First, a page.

The mayor of Sarnia, anxious perhaps to divert public attention from the molecular-level particle interactions that provide so many of his constituents with such well-paying employment, loudly proclaimed in 2011 his opposition to sub-atomic-level interactions apropos of Bruce Power’s plan to ship old nuclear steam generators to Sweden via the Great Lakes. The route would have taken the generators past Sarnia, which in 2011 was reported to have the worst air quality in Canada. That terrible report card was due mostly to pollution drifting in from the U.S. But industrial-scale molecular-level interactions in Sarnia—i.e. the chemical industry for which the city is famous—also played a major role.
It is likely that the Sarnia mayor focused so closely on the steam generator shipment, which would have contained laughably minuscule amounts of radioactivity and posed no threat at all to anybody or anything, because of his town’s bad environmental reputation. For a number of pop culture reasons that do not jibe with the real world, nuclear is an easy target, and the mayor had all sorts of fellow opponents in the self-styled environmental movement. It must have been a pleasant experience, actually being on the “greens’” side for once—even if the campaign against the steam generators was a lamentable farce in terms of actual facts. Sarnia’s chemical industries dump huge amounts of pollution into the air each year. Comparing that to even the entire inventory of used nuclear fuel in Canada, from half a century of continuous 24/7 operation powering Canada’s most populous province and mightiest industrial economy, is like comparing a large asteroid with a grain of sand.
More to the point on air quality and Sarnia’s awful 2011 report card, the sub-atomic-level particle interactions—a.k.a. nuclear fission—that power Ontario’s nuclear generating fleet produced absolutely none of the criteria air contaminants that led to the awful report card. Those CACs came from the industrial-scale molecular-level interactions that have brought so much wealth to Sarnia.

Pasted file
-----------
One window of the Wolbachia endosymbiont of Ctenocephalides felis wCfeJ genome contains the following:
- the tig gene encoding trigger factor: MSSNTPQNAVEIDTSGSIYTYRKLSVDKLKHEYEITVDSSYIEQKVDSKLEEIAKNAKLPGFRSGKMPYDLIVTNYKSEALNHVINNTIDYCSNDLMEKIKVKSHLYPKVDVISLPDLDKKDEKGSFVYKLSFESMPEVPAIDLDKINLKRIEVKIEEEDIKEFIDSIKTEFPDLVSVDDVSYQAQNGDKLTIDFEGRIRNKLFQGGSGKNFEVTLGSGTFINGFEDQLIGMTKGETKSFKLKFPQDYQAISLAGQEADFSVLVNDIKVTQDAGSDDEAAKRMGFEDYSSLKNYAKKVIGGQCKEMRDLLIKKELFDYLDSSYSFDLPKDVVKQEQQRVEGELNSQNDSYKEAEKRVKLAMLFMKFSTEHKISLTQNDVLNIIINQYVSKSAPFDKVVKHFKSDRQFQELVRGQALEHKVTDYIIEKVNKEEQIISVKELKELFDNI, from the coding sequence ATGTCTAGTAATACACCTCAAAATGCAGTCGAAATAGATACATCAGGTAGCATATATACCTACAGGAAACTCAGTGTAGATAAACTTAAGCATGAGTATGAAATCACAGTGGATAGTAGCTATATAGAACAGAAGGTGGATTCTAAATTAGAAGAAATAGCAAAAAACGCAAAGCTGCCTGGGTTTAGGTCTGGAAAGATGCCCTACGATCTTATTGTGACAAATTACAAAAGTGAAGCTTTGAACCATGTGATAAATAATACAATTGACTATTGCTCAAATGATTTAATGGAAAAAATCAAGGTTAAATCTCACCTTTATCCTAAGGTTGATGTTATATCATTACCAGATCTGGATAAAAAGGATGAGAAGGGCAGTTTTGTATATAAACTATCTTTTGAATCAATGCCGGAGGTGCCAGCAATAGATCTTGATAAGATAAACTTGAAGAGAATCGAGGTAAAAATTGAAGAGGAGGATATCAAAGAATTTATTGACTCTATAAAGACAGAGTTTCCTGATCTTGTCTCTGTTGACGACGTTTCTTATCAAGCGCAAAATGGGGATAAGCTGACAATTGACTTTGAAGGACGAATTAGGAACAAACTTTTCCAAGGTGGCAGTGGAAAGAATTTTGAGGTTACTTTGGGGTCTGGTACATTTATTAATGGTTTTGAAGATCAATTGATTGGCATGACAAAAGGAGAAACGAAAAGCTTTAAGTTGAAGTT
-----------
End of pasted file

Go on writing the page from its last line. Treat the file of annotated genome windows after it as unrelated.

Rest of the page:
So, from the long-term economic perspective, the mayor’s antinuclear snowjob was an incredibly short-sighted and possibly destructive move. Nova Chemicals, a major Sarnia employer, is publicly mulling over whether it should expand polyethylene manufacturing operations in Sarnia or on the U.S. gulf coast. Polyethylene manufacturing is highly electricity intensive. Nova, like every other electricity user, wants a rate that is as low as it would get on the gulf coast. The mayor, with a straight face, is demanding the provincial government give Nova a low rate.
Well, Ontario could likely out-do any Gulf Coast U.S. state except perhaps Louisiana in the low-cost-power sweepstakes. That is because most of our electricity comes from the very nuclear plants the mayor opposes (see Tables 1 and 2 in the left-hand sidebar for today’s generation mix). The nuclear plants provide cheap bulk power—with none of the air emissions that gave Sarnia its bottom-of-the-barrel air quality ranking in 2011.
However, because of facile opposition from people like Sarnia’s mayor, nuclear has a very ill-deserved bad reputation among the general public. That could lead to an erosion in nuclear’s contribution to Ontario’s electricity mix. That will certainly cause power prices to go up.
Nova Chemicals may read these tea leaves, and the public utterances of Sarnia’s fork-tongued mayor, and decided to locate the new polyethylene plant down south, where power prices are likely to stay low.
Ontario’s loss will be the gulf coast’s gain.